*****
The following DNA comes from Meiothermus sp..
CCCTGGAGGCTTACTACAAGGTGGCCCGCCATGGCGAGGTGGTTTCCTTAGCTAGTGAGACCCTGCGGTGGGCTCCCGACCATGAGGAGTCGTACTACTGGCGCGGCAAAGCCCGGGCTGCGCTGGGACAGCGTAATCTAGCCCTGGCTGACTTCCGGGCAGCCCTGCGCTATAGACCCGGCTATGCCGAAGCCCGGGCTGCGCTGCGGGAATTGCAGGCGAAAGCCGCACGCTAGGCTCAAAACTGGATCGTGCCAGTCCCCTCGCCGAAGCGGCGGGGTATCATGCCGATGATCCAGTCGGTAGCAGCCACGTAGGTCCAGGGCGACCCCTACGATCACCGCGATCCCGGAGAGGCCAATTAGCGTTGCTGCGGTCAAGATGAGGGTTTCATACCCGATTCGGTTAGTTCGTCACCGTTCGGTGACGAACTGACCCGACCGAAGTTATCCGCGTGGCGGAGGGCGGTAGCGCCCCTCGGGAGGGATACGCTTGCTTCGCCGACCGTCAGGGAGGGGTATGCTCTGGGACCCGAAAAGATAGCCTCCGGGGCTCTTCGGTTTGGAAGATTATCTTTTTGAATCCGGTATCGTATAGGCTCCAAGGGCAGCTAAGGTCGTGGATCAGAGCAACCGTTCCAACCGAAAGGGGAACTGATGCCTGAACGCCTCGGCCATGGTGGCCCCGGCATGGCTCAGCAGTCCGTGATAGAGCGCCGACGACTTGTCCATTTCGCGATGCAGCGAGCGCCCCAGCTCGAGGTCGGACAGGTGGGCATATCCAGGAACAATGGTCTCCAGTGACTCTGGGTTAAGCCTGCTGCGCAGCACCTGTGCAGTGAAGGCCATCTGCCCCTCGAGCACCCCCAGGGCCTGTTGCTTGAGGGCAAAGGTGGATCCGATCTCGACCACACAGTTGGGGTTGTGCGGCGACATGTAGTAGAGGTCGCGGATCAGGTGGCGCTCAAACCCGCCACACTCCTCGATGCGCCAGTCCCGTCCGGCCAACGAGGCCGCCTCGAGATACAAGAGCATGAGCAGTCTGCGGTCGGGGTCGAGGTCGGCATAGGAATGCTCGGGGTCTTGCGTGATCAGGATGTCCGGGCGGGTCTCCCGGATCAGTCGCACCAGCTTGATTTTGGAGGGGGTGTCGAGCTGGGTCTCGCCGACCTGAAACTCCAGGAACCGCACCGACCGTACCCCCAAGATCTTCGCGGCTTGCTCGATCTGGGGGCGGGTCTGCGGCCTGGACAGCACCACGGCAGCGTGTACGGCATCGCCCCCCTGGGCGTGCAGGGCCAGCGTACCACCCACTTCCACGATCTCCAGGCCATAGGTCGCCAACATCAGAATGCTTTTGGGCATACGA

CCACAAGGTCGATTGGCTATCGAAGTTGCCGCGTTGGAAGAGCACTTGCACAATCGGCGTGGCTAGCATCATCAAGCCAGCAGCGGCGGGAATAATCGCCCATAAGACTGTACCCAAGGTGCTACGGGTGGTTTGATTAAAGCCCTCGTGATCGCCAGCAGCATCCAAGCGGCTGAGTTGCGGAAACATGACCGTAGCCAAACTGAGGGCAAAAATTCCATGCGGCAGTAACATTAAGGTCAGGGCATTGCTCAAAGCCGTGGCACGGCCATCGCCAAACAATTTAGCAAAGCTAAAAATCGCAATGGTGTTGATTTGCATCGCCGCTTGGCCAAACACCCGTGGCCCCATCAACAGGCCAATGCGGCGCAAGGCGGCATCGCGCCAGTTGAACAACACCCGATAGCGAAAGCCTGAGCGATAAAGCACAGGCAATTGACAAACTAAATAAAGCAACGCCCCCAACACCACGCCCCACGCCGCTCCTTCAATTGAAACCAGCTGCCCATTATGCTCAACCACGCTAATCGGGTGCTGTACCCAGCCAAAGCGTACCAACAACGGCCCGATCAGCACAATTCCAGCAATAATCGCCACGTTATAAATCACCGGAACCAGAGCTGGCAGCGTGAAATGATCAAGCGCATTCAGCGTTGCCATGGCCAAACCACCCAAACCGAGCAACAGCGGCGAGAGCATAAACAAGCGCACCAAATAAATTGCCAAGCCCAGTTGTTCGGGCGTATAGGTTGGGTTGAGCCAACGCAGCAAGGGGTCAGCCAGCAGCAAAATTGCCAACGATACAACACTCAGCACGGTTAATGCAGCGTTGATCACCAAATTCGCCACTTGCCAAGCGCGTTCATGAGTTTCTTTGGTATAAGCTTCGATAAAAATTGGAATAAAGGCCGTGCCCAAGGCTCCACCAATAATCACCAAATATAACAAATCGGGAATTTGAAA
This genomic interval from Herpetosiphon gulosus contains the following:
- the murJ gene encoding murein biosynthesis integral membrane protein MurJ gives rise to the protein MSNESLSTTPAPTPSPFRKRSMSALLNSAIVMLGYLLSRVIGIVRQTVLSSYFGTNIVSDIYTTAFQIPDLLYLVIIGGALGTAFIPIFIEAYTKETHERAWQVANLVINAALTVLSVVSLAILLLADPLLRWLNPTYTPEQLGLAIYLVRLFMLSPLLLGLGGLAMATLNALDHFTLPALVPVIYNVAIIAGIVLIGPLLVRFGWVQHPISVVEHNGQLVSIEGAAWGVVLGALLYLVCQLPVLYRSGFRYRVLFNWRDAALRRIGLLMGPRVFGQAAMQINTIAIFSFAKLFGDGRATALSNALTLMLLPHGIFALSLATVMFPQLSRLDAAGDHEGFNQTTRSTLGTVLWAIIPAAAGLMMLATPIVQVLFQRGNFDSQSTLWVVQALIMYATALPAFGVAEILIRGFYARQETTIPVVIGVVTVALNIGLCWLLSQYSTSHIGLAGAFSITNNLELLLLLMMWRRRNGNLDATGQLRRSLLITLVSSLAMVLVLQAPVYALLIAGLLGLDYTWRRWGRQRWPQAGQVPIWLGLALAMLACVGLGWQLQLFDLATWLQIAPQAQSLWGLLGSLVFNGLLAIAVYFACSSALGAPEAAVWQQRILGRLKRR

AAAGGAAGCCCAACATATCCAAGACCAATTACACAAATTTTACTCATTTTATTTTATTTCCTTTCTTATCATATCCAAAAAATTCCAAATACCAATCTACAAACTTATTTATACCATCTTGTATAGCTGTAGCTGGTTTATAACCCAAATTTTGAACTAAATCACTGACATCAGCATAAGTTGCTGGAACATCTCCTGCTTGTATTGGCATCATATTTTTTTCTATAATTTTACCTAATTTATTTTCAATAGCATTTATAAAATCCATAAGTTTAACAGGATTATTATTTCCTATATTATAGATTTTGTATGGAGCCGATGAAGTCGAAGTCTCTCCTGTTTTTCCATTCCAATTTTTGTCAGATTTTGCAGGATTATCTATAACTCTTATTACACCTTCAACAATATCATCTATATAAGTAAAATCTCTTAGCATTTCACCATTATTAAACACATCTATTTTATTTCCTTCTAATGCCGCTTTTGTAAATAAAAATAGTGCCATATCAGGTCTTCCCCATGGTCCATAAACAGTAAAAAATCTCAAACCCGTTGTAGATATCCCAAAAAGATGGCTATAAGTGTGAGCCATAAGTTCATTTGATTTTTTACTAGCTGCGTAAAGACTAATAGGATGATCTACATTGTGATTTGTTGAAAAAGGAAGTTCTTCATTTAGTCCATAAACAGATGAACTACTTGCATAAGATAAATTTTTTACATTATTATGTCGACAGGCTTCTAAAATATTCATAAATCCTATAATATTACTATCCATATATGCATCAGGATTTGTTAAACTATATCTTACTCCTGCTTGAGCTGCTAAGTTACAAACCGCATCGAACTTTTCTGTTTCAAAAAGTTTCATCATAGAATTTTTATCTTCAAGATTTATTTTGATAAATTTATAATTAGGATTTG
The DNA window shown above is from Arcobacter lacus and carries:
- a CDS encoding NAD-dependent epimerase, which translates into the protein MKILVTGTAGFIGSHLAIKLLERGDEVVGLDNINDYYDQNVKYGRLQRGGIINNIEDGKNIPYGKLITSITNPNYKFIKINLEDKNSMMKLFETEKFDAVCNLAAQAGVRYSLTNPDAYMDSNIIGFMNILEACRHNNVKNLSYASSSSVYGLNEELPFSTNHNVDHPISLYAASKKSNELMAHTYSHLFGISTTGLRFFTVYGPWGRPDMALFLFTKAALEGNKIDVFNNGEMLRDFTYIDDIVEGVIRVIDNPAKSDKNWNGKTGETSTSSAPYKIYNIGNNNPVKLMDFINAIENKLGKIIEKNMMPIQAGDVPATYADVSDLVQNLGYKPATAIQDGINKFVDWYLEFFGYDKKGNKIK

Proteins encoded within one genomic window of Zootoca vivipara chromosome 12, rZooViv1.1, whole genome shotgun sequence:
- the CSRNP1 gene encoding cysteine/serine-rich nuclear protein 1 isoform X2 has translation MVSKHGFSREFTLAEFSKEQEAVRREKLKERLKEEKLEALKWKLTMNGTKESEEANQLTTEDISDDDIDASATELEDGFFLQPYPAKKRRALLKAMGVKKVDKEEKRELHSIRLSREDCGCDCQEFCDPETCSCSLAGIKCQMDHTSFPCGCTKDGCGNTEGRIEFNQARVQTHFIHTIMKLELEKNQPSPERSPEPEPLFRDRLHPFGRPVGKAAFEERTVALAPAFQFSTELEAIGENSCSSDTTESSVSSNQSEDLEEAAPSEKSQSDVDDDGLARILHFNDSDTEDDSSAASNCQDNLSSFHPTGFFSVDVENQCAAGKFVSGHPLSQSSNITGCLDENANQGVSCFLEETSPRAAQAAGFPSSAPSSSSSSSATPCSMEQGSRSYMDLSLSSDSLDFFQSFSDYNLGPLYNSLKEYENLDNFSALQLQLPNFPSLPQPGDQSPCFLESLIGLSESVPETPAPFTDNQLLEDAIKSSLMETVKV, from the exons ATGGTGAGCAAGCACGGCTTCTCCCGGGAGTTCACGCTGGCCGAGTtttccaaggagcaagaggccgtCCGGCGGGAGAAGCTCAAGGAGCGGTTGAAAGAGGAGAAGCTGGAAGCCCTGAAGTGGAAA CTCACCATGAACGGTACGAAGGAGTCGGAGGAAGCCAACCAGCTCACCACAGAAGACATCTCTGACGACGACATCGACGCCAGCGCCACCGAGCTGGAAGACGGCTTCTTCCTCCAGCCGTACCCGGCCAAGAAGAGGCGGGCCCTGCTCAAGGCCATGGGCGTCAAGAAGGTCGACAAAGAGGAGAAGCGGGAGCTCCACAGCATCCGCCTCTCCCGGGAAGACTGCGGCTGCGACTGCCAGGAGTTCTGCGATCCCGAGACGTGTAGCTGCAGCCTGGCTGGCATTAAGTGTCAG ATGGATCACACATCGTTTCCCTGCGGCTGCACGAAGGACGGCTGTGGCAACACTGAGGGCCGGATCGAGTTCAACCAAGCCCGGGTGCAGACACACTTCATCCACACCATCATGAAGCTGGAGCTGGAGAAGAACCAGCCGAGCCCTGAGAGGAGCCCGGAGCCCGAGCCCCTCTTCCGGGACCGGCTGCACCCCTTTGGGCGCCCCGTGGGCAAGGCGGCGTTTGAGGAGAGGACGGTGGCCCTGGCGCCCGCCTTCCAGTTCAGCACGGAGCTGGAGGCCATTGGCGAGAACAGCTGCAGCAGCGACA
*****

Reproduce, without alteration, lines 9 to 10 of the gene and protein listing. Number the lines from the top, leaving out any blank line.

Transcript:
Proteins encoded within one genomic window of Zootoca vivipara chromosome 12, rZooViv1.1, whole genome shotgun sequence:
- the CSRNP1 gene encoding cysteine/serine-rich nuclear protein 1 isoform X2 has translation MVSKHGFSREFTLAEFSKEQEAVRREKLKERLKEEKLEALKWKLTMNGTKESEEANQLTTEDISDDDIDASATELEDGFFLQPYPAKKRRALLKAMGVKKVDKEEKRELHSIRLSREDCGCDCQEFCDPETCSCSLAGIKCQMDHTSFPCGCTKDGCGNTEGRIEFNQARVQTHFIHTIMKLELEKNQPSPERSPEPEPLFRDRLHPFGRPVGKAAFEERTVALAPAFQFSTELEAIGENSCSSDTTESSVSSNQSEDLEEAAPSEKSQSDVDDDGLARILHFNDSDTEDDSSAASNCQDNLSSFHPTGFFSVDVENQCAAGKFVSGHPLSQSSNITGCLDENANQGVSCFLEETSPRAAQAAGFPSSAPSSSSSSSATPCSMEQGSRSYMDLSLSSDSLDFFQSFSDYNLGPLYNSLKEYENLDNFSALQLQLPNFPSLPQPGDQSPCFLESLIGLSESVPETPAPFTDNQLLEDAIKSSLMETVKV, from the exons ATGGTGAGCAAGCACGGCTTCTCCCGGGAGTTCACGCTGGCCGAGTtttccaaggagcaagaggccgtCCGGCGGGAGAAGCTCAAGGAGCGGTTGAAAGAGGAGAAGCTGGAAGCCCTGAAGTGGAAA CTCACCATGAACGGTACGAAGGAGTCGGAGGAAGCCAACCAGCTCACCACAGAAGACATCTCTGACGACGACATCGACGCCAGCGCCACCGAGCTGGAAGACGGCTTCTTCCTCCAGCCGTACCCGGCCAAGAAGAGGCGGGCCCTGCTCAAGGCCATGGGCGTCAAGAAGGTCGACAAAGAGGAGAAGCGGGAGCTCCACAGCATCCGCCTCTCCCGGGAAGACTGCGGCTGCGACTGCCAGGAGTTCTGCGATCCCGAGACGTGTAGCTGCAGCCTGGCTGGCATTAAGTGTCAG ATGGATCACACATCGTTTCCCTGCGGCTGCACGAAGGACGGCTGTGGCAACACTGAGGGCCGGATCGAGTTCAACCAAGCCCGGGTGCAGACACACTTCATCCACACCATCATGAAGCTGGAGCTGGAGAAGAACCAGCCGAGCCCTGAGAGGAGCCCGGAGCCCGAGCCCCTCTTCCGGGACCGGCTGCACCCCTTTGGGCGCCCCGTGGGCAAGGCGGCGTTTGAGGAGAGGACGGTGGCCCTGGCGCCCGCCTTCCAGTTCAGCACGGAGCTGGAGGCCATTGGCGAGAACAGCTGCAGCAGCGACA